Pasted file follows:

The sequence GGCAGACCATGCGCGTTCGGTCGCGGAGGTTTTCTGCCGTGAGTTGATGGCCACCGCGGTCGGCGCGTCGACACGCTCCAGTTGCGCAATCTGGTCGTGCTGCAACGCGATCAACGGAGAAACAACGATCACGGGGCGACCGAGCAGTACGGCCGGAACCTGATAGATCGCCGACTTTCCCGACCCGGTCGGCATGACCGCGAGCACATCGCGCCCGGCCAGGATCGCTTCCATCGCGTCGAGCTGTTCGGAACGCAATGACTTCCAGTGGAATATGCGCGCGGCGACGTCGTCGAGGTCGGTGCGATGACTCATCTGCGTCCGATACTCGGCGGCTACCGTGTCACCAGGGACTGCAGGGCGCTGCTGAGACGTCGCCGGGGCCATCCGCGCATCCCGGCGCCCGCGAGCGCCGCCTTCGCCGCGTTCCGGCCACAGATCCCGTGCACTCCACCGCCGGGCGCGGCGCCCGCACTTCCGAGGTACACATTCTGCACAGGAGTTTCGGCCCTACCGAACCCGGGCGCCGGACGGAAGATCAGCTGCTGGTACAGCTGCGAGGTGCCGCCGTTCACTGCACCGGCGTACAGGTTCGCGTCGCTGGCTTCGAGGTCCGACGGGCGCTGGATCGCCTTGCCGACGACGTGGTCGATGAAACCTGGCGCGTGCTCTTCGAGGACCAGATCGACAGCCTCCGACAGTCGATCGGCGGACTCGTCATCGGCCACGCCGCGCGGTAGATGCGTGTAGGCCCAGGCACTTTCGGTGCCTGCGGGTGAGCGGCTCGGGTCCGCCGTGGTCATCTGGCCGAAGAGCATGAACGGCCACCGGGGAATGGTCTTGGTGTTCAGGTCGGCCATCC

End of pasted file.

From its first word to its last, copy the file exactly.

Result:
The sequence GGCAGACCATGCGCGTTCGGTCGCGGAGGTTTTCTGCCGTGAGTTGATGGCCACCGCGGTCGGCGCGTCGACACGCTCCAGTTGCGCAATCTGGTCGTGCTGCAACGCGATCAACGGAGAAACAACGATCACGGGGCGACCGAGCAGTACGGCCGGAACCTGATAGATCGCCGACTTTCCCGACCCGGTCGGCATGACCGCGAGCACATCGCGCCCGGCCAGGATCGCTTCCATCGCGTCGAGCTGTTCGGAACGCAATGACTTCCAGTGGAATATGCGCGCGGCGACGTCGTCGAGGTCGGTGCGATGACTCATCTGCGTCCGATACTCGGCGGCTACCGTGTCACCAGGGACTGCAGGGCGCTGCTGAGACGTCGCCGGGGCCATCCGCGCATCCCGGCGCCCGCGAGCGCCGCCTTCGCCGCGTTCCGGCCACAGATCCCGTGCACTCCACCGCCGGGCGCGGCGCCCGCACTTCCGAGGTACACATTCTGCACAGGAGTTTCGGCCCTACCGAACCCGGGCGCCGGACGGAAGATCAGCTGCTGGTACAGCTGCGAGGTGCCGCCGTTCACTGCACCGGCGTACAGGTTCGCGTCGCTGGCTTCGAGGTCCGACGGGCGCTGGATCGCCTTGCCGACGACGTGGTCGATGAAACCTGGCGCGTGCTCTTCGAGGACCAGATCGACAGCCTCCGACAGTCGATCGGCGGACTCGTCATCGGCCACGCCGCGCGGTAGATGCGTGTAGGCCCAGGCACTTTCGGTGCCTGCGGGTGAGCGGCTCGGGTCCGCCGTGGTCATCTGGCCGAAGAGCATGAACGGCCACCGGGGAATGGTCTTGGTGTTCAGGTCGGCCATCC